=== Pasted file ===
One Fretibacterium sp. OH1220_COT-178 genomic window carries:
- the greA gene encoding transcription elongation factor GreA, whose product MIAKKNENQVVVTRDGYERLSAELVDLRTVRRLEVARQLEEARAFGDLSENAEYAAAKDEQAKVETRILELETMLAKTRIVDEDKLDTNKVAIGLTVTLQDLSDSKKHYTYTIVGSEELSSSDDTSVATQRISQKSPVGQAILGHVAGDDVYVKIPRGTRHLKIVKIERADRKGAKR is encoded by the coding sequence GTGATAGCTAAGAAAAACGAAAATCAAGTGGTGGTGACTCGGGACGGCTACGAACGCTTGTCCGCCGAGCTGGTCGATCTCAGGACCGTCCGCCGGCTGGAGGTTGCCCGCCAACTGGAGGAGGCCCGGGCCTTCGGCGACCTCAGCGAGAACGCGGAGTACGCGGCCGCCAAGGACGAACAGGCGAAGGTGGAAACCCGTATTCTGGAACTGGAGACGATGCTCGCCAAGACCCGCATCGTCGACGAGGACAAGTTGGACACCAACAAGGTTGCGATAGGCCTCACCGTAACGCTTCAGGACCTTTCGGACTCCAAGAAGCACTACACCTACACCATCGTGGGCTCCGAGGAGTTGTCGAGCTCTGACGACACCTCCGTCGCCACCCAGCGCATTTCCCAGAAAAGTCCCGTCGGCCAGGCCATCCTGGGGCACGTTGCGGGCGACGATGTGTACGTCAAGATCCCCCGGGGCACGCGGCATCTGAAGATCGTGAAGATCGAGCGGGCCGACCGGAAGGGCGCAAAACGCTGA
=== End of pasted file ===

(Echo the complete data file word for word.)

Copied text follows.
One Fretibacterium sp. OH1220_COT-178 genomic window carries:
- the greA gene encoding transcription elongation factor GreA, whose product MIAKKNENQVVVTRDGYERLSAELVDLRTVRRLEVARQLEEARAFGDLSENAEYAAAKDEQAKVETRILELETMLAKTRIVDEDKLDTNKVAIGLTVTLQDLSDSKKHYTYTIVGSEELSSSDDTSVATQRISQKSPVGQAILGHVAGDDVYVKIPRGTRHLKIVKIERADRKGAKR is encoded by the coding sequence GTGATAGCTAAGAAAAACGAAAATCAAGTGGTGGTGACTCGGGACGGCTACGAACGCTTGTCCGCCGAGCTGGTCGATCTCAGGACCGTCCGCCGGCTGGAGGTTGCCCGCCAACTGGAGGAGGCCCGGGCCTTCGGCGACCTCAGCGAGAACGCGGAGTACGCGGCCGCCAAGGACGAACAGGCGAAGGTGGAAACCCGTATTCTGGAACTGGAGACGATGCTCGCCAAGACCCGCATCGTCGACGAGGACAAGTTGGACACCAACAAGGTTGCGATAGGCCTCACCGTAACGCTTCAGGACCTTTCGGACTCCAAGAAGCACTACACCTACACCATCGTGGGCTCCGAGGAGTTGTCGAGCTCTGACGACACCTCCGTCGCCACCCAGCGCATTTCCCAGAAAAGTCCCGTCGGCCAGGCCATCCTGGGGCACGTTGCGGGCGACGATGTGTACGTCAAGATCCCCCGGGGCACGCGGCATCTGAAGATCGTGAAGATCGAGCGGGCCGACCGGAAGGGCGCAAAACGCTGA